The AGP is a ‘special’ PCI bus hanging off a northbridge and runs at a
higher data rate because its data lines are not shared with anything else.
One could think of it as a high-speed ‘expressway’ in a city. You can run
faster when the light is green, but you still need to have the green at the
next ‘intersection’ (when your bus grant expires and your burst transfer is
still unfinished) or you’ll have to stop. The arbitration is done by the
northbridge (aka host-PCI bridge) and therefore is common for all PCI busses
(it has to be due to the PCI ‘protocol’ allowing a bus grant to be given to
only one device at any given time).
Of course the arbiter may think that ‘AGP device must be important’ and
favor it over other devices. If an AGP card has a high ‘min grant’ request
the arbiter might just satisfy it at the expense of others and give it
‘longer’ green lights. The PCI spec before 2.2 was kinda vague on how long
one device can hold a bus, so a 2.1-compliant card can hold it for quite
long time. Or the AGP card itself may think it is so important and keep
trying to finish the transaction regardless of the arbiter removing the
Finally, I don’t think QNX actually drives the AGP bus to its full
capability (it is treated just like regular PCI with no AGP-specific
features being utilized), which may aggravate situation for some cards.
“Art Hays” <email@example.com> wrote in message
But the graphics card is on the AGP bus. Can it still tie up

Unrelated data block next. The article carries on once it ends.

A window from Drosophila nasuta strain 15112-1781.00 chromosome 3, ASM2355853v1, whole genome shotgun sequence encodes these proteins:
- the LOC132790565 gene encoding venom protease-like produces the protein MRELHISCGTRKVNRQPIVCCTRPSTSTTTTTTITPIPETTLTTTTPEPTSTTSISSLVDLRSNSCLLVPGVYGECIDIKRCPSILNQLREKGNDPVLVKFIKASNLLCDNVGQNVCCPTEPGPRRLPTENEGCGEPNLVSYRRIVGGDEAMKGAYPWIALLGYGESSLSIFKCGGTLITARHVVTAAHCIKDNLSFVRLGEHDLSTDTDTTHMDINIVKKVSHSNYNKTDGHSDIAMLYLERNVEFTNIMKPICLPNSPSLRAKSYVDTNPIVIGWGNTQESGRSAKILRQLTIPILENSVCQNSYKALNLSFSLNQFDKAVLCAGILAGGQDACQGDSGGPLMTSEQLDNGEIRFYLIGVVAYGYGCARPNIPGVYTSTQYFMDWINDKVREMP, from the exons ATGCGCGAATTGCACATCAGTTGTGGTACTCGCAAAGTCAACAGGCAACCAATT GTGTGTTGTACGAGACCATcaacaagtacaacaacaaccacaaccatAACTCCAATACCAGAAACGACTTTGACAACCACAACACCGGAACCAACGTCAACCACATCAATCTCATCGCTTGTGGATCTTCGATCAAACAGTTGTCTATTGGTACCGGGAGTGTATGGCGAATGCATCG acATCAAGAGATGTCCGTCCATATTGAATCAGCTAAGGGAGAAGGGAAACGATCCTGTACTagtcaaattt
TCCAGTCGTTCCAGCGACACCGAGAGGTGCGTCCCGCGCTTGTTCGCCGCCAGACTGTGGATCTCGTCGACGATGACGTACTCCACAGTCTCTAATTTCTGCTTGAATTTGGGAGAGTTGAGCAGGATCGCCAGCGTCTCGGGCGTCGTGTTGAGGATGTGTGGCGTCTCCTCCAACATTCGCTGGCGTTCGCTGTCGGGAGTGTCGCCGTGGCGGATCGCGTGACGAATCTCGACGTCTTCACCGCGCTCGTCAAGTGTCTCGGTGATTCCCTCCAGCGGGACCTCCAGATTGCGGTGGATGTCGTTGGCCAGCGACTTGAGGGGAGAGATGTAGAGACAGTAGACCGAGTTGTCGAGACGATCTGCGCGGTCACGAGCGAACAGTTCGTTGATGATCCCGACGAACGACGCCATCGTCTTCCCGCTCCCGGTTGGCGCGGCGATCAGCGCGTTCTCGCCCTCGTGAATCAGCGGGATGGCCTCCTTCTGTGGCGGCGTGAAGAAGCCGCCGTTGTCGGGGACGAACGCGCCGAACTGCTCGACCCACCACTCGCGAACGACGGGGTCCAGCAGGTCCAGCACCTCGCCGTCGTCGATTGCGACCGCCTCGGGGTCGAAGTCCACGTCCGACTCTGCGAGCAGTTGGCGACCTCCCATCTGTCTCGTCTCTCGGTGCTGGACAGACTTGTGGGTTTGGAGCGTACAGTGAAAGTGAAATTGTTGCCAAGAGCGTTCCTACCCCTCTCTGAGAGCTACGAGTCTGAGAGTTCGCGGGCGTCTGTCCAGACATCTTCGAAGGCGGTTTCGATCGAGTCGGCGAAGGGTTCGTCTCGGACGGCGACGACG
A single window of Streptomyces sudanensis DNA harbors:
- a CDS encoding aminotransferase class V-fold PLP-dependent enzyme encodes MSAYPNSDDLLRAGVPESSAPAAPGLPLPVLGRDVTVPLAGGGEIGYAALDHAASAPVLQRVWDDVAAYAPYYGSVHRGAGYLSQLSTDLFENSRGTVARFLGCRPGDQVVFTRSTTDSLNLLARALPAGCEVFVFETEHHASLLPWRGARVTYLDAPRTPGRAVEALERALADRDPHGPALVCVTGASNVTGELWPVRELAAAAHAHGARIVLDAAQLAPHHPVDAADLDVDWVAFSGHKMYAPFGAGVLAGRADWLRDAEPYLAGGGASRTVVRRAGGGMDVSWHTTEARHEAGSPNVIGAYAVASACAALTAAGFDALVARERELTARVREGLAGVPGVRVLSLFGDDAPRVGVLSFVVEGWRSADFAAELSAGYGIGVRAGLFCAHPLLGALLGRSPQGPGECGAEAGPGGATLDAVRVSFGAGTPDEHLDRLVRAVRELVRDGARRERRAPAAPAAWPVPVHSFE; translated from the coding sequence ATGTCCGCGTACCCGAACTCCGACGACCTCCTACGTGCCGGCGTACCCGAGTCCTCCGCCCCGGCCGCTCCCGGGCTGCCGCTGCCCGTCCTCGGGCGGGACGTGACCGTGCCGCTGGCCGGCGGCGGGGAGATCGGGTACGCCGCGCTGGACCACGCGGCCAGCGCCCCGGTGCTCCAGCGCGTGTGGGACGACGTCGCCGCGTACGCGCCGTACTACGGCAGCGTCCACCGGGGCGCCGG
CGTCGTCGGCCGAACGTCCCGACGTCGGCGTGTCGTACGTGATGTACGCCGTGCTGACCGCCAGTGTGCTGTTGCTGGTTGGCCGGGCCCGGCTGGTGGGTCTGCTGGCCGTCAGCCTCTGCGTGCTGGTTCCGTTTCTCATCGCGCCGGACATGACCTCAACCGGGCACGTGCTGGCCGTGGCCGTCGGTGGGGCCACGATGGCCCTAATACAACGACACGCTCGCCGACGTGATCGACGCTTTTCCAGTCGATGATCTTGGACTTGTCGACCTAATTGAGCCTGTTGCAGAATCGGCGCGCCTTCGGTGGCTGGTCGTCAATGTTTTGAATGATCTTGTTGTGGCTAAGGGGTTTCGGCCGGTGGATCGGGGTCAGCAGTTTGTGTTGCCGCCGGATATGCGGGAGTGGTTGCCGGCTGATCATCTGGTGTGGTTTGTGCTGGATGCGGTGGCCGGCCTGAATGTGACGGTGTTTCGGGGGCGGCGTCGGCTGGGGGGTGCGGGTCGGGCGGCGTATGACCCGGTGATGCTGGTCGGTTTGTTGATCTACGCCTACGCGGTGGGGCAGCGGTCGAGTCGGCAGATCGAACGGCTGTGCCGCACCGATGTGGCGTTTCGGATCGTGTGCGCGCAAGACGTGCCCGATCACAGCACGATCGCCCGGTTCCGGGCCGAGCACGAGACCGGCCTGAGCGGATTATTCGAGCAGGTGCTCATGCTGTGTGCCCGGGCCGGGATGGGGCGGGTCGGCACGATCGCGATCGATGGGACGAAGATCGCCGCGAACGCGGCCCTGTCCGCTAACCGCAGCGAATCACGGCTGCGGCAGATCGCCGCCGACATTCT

the PCI slots?
“Igor Kovalenko” <> firstname.lastname@example.org> > wrote in message
news:bei8gs$av8$> email@example.com> …
May be, may be not.
According to PCI spec (2.2) no bus master may hold the bus for more than
PCI cycles in a row (well, 8 + 1 because it may hold it for one more
after #GNT was deasserted). This is of course non-enforceable, since a
non-compliant device can hold the bus even after the arbiter deasserts
The spec also recommends that all devices that detect a non-compliant
behavior on the bus, should cease activity (in hope the bad guy gets
wanted and goes away). So the bad guys rule >
The spec also does not say how exactly the arbitration must be
Most x86 implementations use ‘fairness’ approach. It is adjustable to
extent (and some designs have programmable arbiter so that the
scheme may be changed by software). If memory serves me well, each
has ‘Min Gnt’ and ‘Max Lat’ parameters in the PCI header, that are
by the PCI as ‘requests’, based on which they get assigned ‘effective’
Latency parameter and (ideally) IRQ level. The arbiter is supposed to
decision about granting the bus based on its idea about ‘fairness’ and
assigned latency parameter. This whole scheme works essentially like a
‘cooperative multitasking’ with those parameters being some kind of
equivalent for the priority. They don’t call it ‘Wintel’ for no reason
Then of course, the driver may be the bad guy. For all I know, video and
realtime do not go along well. Not on x86 anyway, it was simply not
“Art Hays” <> firstname.lastname@example.org> > wrote in message
news:behkjj$j81$> email@example.com> …
I am seeing interrupt latencies of up to 120 microseconds if I resize
pterm that is
displaying continuous output using devg-matroxg. If I switch the
card to the ati-rage128 the issue goes away.
The interrupt I am measuring the latency of is at IRQ9, and the video
so it’s not a priority issue. devg-matroxg must be disabling all
for this time. Running 6.2.1 on a PC.
National Institutes of Health